Anxiety and skepticism over whether all CPS schools will administer the new state-mandated PARCC test reached new heights this week as principals and teachers reported the delivery of boxes of tests to their buildings.
“I’m trying to diffuse that [anxiety],” said Heather Yutzy, principal at Belding Elementary in Irving Park. “We had an LSC meeting, and the Pearson boxes had arrived an hour before the meeting. I had to tell them I still don’t know whether we’re going to give the test.”
The boxes of paper assessments were sent directly from Pearson, which may explain why CPS spokesman Bill McCaffrey said the district had not sent out any tests. On Friday afternoon, McCaffrey explained that the state sent tests to all elementary schools, though the district still plans to administer the assessment at just 66 yet-to-be-chosen schools.
Yutzy said the boxes – which are now under lock and key in her office – included packets of shrink-wrapped assessments for third- to fifth-graders. District officials had told her and other principals that students in grades six through eight will take the assessment online – that is, if they wind up giving the assessment at all.
The first round of testing on the PARCC, the new test that is aligned with the more rigorous Common Core standards, is supposed to begin on March 9, but so far, district officials have not said which schools will have to administer it. Last week the district emailed principals a testing update that includes this note: “The status of testing in CPS is still being discussed. In the interim, all schools should prepare logistically, in the event they will administer. “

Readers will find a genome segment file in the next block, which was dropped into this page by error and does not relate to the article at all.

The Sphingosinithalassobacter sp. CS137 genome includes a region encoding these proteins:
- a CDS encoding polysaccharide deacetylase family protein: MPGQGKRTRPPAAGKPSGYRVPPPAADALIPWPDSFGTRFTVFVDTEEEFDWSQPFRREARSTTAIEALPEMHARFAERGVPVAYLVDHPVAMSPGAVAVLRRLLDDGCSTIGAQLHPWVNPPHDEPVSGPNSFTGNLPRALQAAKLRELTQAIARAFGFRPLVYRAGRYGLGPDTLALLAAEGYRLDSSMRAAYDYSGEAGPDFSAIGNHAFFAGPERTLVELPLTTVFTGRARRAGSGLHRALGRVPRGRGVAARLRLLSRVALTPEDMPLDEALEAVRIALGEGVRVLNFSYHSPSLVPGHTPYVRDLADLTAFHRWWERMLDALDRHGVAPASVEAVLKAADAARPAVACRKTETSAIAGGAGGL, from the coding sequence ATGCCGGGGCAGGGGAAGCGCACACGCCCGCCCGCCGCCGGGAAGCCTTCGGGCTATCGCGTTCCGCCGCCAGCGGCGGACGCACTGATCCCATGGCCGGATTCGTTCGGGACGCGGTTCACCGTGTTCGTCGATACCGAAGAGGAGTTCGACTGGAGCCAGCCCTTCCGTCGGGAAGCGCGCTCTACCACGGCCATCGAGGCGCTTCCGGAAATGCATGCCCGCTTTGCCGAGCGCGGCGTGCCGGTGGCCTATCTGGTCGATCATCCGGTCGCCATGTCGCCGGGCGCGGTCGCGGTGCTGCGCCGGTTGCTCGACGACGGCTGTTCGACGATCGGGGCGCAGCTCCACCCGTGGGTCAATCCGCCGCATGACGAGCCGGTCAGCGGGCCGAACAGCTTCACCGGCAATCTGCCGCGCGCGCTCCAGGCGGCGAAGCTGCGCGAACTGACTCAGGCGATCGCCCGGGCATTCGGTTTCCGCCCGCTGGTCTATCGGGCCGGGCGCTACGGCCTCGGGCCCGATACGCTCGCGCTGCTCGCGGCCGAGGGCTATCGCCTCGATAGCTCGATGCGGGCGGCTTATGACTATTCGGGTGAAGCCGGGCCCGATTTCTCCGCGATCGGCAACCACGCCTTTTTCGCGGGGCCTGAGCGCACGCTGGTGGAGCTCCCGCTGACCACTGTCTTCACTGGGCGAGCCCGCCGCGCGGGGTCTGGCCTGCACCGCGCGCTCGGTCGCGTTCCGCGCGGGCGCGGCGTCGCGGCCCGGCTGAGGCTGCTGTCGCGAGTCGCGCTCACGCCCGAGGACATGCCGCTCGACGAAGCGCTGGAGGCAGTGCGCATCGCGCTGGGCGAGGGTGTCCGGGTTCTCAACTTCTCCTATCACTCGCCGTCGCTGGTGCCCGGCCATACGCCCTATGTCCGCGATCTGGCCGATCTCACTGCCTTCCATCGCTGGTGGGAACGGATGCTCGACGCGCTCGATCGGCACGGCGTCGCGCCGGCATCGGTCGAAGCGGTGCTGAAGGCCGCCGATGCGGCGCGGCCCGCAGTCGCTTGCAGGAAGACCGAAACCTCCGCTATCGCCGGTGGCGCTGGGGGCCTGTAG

In January CPS officials said they would defy a state mandate and only assess 10 percent of schools. In response, Illinois Board of Education (ISBE) officials sent a letter to all district chiefs threatening to pull funding from any district that doesn’t administer the test to all students. Without compliance from CPS, it’d be impossible for ISBE to meet its own federal mandate of assessing at least 95 percent of all students in the state’s public schools.
Since then, CPS officials haven’t said whether they’ll go ahead and defy the state mandate anyway. Nor have they named the schools that would fall in the 10 percent.
“We continue to plan for the pilot of the PARCC […] and continue evaluating the potential sanctions outlined in that letter,” says McCaffrey.
Clarice Berry, president of the Chicago Principals & Administrators Association, says some principals have told her they’ve been asked by CPS to be part of the so-called “pilot” group of 10 percent of schools. McCaffrey says CPS has not told schools any such thing, although some principals have volunteered their schools to be part of the group.